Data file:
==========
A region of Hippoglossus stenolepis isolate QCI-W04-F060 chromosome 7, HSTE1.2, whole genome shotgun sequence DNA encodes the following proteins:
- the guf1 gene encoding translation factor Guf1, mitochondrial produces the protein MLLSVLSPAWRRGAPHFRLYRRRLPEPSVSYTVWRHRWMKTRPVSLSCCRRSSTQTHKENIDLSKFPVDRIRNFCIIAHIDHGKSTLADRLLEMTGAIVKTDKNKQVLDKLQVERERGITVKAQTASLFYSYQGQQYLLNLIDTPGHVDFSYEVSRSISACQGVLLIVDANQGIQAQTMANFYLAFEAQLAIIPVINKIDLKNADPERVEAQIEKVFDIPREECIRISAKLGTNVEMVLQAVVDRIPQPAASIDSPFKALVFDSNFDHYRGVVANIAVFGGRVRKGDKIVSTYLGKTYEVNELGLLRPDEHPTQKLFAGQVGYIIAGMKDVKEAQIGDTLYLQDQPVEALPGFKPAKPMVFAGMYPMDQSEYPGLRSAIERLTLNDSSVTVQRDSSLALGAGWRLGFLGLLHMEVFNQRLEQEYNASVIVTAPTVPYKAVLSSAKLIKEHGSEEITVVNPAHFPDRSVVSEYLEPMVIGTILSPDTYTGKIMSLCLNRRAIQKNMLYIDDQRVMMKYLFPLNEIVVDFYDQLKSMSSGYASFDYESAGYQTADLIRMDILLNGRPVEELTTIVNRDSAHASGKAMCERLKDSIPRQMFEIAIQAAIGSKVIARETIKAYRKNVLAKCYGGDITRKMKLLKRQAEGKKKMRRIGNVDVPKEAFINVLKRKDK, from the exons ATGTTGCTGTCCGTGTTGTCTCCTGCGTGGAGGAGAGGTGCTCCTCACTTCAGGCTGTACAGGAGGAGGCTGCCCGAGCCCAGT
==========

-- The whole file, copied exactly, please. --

A region of Hippoglossus stenolepis isolate QCI-W04-F060 chromosome 7, HSTE1.2, whole genome shotgun sequence DNA encodes the following proteins:
- the guf1 gene encoding translation factor Guf1, mitochondrial produces the protein MLLSVLSPAWRRGAPHFRLYRRRLPEPSVSYTVWRHRWMKTRPVSLSCCRRSSTQTHKENIDLSKFPVDRIRNFCIIAHIDHGKSTLADRLLEMTGAIVKTDKNKQVLDKLQVERERGITVKAQTASLFYSYQGQQYLLNLIDTPGHVDFSYEVSRSISACQGVLLIVDANQGIQAQTMANFYLAFEAQLAIIPVINKIDLKNADPERVEAQIEKVFDIPREECIRISAKLGTNVEMVLQAVVDRIPQPAASIDSPFKALVFDSNFDHYRGVVANIAVFGGRVRKGDKIVSTYLGKTYEVNELGLLRPDEHPTQKLFAGQVGYIIAGMKDVKEAQIGDTLYLQDQPVEALPGFKPAKPMVFAGMYPMDQSEYPGLRSAIERLTLNDSSVTVQRDSSLALGAGWRLGFLGLLHMEVFNQRLEQEYNASVIVTAPTVPYKAVLSSAKLIKEHGSEEITVVNPAHFPDRSVVSEYLEPMVIGTILSPDTYTGKIMSLCLNRRAIQKNMLYIDDQRVMMKYLFPLNEIVVDFYDQLKSMSSGYASFDYESAGYQTADLIRMDILLNGRPVEELTTIVNRDSAHASGKAMCERLKDSIPRQMFEIAIQAAIGSKVIARETIKAYRKNVLAKCYGGDITRKMKLLKRQAEGKKKMRRIGNVDVPKEAFINVLKRKDK, from the exons ATGTTGCTGTCCGTGTTGTCTCCTGCGTGGAGGAGAGGTGCTCCTCACTTCAGGCTGTACAGGAGGAGGCTGCCCGAGCCCAGT